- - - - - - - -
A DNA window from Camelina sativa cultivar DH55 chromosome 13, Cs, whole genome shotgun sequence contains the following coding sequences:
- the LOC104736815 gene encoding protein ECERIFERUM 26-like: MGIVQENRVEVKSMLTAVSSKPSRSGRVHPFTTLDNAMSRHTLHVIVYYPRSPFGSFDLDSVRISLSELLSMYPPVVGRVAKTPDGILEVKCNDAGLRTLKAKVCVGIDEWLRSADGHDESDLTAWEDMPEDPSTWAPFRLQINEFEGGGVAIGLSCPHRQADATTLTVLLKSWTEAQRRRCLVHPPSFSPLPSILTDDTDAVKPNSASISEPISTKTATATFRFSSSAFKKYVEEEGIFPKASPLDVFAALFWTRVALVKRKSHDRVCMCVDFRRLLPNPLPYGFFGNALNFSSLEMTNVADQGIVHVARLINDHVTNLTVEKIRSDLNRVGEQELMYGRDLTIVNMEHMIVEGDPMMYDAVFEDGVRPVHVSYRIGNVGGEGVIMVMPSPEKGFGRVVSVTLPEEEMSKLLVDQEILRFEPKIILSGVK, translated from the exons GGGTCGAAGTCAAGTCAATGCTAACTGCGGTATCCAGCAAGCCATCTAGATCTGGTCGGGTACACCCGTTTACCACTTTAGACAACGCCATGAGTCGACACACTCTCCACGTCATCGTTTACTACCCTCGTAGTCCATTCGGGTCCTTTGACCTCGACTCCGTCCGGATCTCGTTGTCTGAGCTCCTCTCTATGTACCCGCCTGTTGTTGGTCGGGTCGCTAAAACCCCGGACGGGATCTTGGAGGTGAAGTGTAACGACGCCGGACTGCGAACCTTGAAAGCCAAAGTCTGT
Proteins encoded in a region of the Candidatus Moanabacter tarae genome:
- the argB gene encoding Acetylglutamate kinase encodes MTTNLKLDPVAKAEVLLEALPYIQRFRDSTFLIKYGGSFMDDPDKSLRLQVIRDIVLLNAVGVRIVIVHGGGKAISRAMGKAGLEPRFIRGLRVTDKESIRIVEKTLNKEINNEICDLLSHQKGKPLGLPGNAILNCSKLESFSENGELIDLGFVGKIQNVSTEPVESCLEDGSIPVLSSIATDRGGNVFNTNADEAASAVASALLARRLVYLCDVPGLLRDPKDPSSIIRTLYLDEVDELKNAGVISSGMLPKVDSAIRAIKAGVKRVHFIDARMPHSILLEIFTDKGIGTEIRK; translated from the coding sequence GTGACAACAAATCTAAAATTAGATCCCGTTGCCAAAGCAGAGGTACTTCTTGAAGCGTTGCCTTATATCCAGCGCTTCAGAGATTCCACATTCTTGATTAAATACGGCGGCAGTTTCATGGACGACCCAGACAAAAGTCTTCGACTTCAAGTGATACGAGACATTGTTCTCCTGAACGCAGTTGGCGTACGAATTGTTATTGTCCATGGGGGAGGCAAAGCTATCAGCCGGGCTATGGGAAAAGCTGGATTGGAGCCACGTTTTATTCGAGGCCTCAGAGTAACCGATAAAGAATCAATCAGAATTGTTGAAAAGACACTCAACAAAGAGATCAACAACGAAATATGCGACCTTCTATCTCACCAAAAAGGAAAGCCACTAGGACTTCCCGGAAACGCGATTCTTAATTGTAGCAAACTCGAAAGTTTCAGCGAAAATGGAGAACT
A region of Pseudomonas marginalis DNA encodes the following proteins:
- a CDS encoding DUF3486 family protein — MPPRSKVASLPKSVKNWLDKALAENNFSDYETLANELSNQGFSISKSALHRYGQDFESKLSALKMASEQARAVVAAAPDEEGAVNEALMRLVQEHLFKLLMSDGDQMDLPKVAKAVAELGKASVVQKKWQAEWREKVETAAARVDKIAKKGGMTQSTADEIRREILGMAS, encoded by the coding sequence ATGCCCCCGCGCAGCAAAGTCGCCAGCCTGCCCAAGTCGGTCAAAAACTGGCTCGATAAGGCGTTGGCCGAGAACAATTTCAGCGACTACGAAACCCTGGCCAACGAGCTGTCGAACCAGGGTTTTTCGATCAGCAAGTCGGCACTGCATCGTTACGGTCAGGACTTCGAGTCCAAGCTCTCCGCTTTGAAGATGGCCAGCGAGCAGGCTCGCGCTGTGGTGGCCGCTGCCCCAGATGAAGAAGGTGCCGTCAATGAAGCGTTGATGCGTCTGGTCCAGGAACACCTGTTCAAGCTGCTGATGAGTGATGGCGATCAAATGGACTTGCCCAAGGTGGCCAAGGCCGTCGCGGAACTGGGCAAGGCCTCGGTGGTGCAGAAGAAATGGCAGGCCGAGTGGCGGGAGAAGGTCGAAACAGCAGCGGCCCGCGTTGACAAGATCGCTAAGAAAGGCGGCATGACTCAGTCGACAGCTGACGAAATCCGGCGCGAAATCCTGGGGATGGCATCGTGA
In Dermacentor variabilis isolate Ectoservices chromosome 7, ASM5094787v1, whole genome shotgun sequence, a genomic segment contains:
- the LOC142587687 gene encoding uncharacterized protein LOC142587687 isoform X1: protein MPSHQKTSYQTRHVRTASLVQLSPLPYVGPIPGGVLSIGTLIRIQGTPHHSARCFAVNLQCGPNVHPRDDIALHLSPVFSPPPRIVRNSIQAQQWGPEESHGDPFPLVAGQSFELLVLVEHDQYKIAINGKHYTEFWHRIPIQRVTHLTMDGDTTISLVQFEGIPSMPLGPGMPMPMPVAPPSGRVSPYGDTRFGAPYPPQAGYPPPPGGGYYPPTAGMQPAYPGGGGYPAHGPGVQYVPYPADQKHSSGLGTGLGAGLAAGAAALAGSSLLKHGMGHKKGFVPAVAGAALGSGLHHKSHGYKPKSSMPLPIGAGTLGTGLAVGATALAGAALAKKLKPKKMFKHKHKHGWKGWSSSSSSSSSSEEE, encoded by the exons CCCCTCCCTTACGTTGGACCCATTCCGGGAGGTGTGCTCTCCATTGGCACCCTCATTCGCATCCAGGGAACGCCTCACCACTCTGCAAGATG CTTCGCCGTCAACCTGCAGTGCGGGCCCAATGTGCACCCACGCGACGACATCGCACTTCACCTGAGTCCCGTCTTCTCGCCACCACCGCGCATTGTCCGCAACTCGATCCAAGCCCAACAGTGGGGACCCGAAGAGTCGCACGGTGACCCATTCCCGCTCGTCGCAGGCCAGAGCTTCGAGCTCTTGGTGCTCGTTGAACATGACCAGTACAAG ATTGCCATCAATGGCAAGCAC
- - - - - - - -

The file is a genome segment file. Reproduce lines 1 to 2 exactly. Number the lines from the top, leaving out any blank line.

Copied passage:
A DNA window from Camelina sativa cultivar DH55 chromosome 13, Cs, whole genome shotgun sequence contains the following coding sequences:
- the LOC104736815 gene encoding protein ECERIFERUM 26-like: MGIVQENRVEVKSMLTAVSSKPSRSGRVHPFTTLDNAMSRHTLHVIVYYPRSPFGSFDLDSVRISLSELLSMYPPVVGRVAKTPDGILEVKCNDAGLRTLKAKVCVGIDEWLRSADGHDESDLTAWEDMPEDPSTWAPFRLQINEFEGGGVAIGLSCPHRQADATTLTVLLKSWTEAQRRRCLVHPPSFSPLPSILTDDTDAVKPNSASISEPISTKTATATFRFSSSAFKKYVEEEGIFPKASPLDVFAALFWTRVALVKRKSHDRVCMCVDFRRLLPNPLPYGFFGNALNFSSLEMTNVADQGIVHVARLINDHVTNLTVEKIRSDLNRVGEQELMYGRDLTIVNMEHMIVEGDPMMYDAVFEDGVRPVHVSYRIGNVGGEGVIMVMPSPEKGFGRVVSVTLPEEEMSKLLVDQEILRFEPKIILSGVK, translated from the exons GGGTCGAAGTCAAGTCAATGCTAACTGCGGTATCCAGCAAGCCATCTAGATCTGGTCGGGTACACCCGTTTACCACTTTAGACAACGCCATGAGTCGACACACTCTCCACGTCATCGTTTACTACCCTCGTAGTCCATTCGGGTCCTTTGACCTCGACTCCGTCCGGATCTCGTTGTCTGAGCTCCTCTCTATGTACCCGCCTGTTGTTGGTCGGGTCGCTAAAACCCCGGACGGGATCTTGGAGGTGAAGTGTAACGACGCCGGACTGCGAACCTTGAAAGCCAAAGTCTGT